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The Time Keeper

The Time Keeper - Mitch Albom In this advanced copy of Albom’s latest book, he once again takes a simple theme, something we all think about, and he creates an inspirational, extremely creative avenue to explore it. The book is about time and how it affects our lives from moment to moment. We are all, each and every one of us, preoccupied with its measurement. What would life be like without the constraints of time? The book encourages us to think about how simple life would be if we were just enjoying the moment we were in, without thinking of all our other responsibilities in the next moment, the next appointment, the next day, the next problem.
Three children are playing in a carefree manner, running through the fields. They are Nim, Alli and Dor. Dor is consumed with the need to measure, to watch and to investigate how things occur. Alli is a sweet and gentle girl who becomes his wife. Nim likes power and control and he becomes a powerful king who is sometimes a cruel ruler.
Dor creates the forerunner to the sun dial. He is warned not to tamper with measurements by an apparition, but he ignores the warning. Later, when Dor refuses to help Nim build a tower to heaven, so he might defeat the gods and rule from above, Nim banishes him from his kingdom. Leaving his children behind with his parents, he and his wife Alli move away, dejected and lonely, they resettle elsewhere.
When Alli falls gravely ill, Dor runs frantically to the tower that Nim is building, his stairway to heaven, and he climbs it, seeking to reach the top and force the gods to stop time and help his beloved continue to live. When he reaches the top, he is imprisoned in a cave by the same apparition that warned him, years ago, to stop experimenting with his measuring. This apparition is G-d’s representative. He tells Dor he must stay in the cave until heaven neets earth, until he basically learns the error of his ways, until he learns why he should not have inflicted the knowledge of time upon innocent victims. The three main problematic issues concerning the measurement of time seem to be these: wanting to extend time, wanting to slow time and wanting to stop time. Dor wanted to stop time, Sarah wanted to slow time and Victor wanted to extend it. The need to control it is the source of the problem. It is the need for a power that is not in the control of mortal man.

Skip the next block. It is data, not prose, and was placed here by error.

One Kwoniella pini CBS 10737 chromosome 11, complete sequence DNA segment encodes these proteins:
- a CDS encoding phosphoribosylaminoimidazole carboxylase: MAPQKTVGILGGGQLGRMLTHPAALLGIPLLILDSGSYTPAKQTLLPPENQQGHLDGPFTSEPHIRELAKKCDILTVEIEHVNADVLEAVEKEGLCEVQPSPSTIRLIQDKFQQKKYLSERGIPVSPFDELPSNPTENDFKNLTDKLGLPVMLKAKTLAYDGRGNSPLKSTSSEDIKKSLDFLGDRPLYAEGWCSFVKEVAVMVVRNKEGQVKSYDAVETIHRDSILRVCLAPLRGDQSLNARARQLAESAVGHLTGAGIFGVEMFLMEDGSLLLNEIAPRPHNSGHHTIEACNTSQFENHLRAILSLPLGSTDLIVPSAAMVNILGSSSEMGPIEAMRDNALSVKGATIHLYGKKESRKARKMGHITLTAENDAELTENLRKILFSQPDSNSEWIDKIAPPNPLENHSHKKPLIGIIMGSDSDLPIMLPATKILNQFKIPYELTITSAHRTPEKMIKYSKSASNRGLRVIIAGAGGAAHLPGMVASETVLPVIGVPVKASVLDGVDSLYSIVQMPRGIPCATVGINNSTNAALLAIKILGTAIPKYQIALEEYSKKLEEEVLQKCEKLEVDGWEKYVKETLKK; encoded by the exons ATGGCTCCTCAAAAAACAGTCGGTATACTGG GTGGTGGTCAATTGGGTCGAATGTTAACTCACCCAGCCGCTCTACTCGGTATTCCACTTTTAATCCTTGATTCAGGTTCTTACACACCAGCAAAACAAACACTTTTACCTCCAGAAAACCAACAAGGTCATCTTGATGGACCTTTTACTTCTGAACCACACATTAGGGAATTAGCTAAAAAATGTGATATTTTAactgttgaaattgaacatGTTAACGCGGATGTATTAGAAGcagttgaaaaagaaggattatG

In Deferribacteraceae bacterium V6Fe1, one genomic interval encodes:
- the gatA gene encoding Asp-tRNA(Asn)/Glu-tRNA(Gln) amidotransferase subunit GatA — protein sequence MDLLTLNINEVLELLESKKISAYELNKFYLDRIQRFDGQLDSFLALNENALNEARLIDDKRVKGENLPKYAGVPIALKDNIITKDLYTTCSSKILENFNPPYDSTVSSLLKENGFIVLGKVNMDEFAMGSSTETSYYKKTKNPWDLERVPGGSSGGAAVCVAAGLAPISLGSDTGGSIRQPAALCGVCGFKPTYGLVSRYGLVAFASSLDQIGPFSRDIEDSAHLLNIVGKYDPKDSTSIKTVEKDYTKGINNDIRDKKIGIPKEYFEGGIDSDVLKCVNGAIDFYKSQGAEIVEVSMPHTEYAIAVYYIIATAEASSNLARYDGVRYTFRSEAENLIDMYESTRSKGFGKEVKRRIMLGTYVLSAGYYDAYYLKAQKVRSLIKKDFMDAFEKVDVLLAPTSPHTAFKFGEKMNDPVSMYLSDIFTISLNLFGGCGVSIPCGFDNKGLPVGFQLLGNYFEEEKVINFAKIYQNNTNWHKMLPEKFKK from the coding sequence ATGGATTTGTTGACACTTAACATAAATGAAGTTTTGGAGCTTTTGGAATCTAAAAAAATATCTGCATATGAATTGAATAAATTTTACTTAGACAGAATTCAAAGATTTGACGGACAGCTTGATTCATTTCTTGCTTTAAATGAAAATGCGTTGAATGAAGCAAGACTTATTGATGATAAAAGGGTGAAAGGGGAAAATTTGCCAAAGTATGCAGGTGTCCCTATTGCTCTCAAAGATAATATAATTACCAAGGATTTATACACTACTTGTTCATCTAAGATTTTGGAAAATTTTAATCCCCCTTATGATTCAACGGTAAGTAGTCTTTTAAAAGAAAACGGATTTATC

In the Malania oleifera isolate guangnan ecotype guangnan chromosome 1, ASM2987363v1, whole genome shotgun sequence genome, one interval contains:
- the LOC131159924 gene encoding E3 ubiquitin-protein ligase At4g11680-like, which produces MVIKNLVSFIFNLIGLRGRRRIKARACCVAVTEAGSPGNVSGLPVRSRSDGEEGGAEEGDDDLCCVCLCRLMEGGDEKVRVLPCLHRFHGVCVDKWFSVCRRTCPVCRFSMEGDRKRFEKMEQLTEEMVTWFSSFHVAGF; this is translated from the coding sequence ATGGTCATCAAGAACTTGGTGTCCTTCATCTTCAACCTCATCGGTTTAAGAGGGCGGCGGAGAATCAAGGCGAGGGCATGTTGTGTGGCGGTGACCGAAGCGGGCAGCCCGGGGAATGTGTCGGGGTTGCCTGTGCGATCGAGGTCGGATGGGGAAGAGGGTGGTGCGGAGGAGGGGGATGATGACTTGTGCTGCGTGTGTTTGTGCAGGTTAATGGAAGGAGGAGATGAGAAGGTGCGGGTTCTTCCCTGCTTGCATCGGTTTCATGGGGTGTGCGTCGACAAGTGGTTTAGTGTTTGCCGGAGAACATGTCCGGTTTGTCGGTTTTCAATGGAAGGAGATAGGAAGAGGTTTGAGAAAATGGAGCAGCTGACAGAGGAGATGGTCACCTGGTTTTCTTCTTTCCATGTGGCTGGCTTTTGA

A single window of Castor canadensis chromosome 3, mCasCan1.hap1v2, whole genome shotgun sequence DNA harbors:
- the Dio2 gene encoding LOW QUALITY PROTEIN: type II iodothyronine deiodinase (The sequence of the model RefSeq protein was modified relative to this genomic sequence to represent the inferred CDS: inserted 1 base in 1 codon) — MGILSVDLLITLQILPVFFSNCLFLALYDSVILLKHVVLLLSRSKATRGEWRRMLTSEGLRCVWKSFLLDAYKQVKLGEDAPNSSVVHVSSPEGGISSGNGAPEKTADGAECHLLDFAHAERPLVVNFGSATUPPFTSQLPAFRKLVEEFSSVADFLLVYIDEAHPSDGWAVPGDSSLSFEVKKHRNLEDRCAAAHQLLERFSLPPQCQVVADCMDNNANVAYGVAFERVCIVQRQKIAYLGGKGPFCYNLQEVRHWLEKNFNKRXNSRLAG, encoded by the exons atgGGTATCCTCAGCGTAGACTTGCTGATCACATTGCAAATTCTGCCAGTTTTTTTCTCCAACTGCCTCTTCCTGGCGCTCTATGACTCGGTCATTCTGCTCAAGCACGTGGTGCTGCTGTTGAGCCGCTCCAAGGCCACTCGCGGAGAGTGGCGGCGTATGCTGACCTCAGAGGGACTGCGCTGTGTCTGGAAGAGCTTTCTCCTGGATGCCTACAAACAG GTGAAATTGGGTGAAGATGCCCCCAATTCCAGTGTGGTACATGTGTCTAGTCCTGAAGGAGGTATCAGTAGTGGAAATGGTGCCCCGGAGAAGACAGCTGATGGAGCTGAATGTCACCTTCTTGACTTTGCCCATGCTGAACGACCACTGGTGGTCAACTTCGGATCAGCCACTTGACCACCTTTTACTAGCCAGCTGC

Finally the day comes when heaven meets earth and the apparition reappears. Dor is instructed that he might free himself from the cave if he listens to the unending pleadings of the voices in the pool that was created by his tears, and chooses two to save, two humans who cannot deal with the time they have allotted or the circumstances within which they are living.
Dor hears two voices above all others. Victor, 86, is terminally ill, and wants to find a way to give himself more time, Sarah, 17, is an unhappy, lonely teenager who has deceived herself and is being bullied by social media. She wants to end her time. Dor, himself, wanted to stop time, and the lesson he must learn, from his next trial, is why what he did was wrong.
Using an hourglass and the sands of time, each is led to see the folly of their ways. Each learns that leaving the world, on their own terms, leaves those left behind to suffer. They realize that time is not in their control, should not be controlled and perhaps should not be given so much attention. They discover the drastic consequences of their own behavior and alter their paths. In that way, they also set Dor free and he returns to his own time to be with Alli in her last moments. Although 6 thousand years have passed, he is unaffected by its passage and is able to return to face whatever fate awaits him.
Albom has created a fable about time, about who measured it, about why and how it was measured, and about the consequences for the measurer and those that eventually must live by the tools that measure it. He creates a fantasy about the problems created when we become preoccupied with schedules and the passage of time. He creates the legend of Father Time.
For me, the ultimate message of this little tale is that although we live by time, and we want to control it, we do not own it, we have no power over it and we are helpless in the face of it. Time is the real prison for all of us. We need to live within the moment we have and not worry about the moment we don’t have, the moment that has passed or the moment that is to come. If we try too hard to control everything we do, we are consumed with the effort and lose sight of the actual living and of the enjoyment life provides.
In the end, I was left with some questions. For instance, were the characters symbols of ancient bible characters? Was Nim the pharaoh in Egypt? Was the apparition the son of son G-d? Were Alli and Dor metaphors for Adam and Eve? Was the Mayan calendar the symbol of the end of days for Father Time? Why was Dor’s wish to learn about measurement of time more of a crime than Nim’s wish for power over the people? Weren't both really desirous of the same thing, control? Why was Alli’s act of kindness punished and not rewarded?
Like the other books I have read by Mitch Albom, this book moved me with its simple premise and message.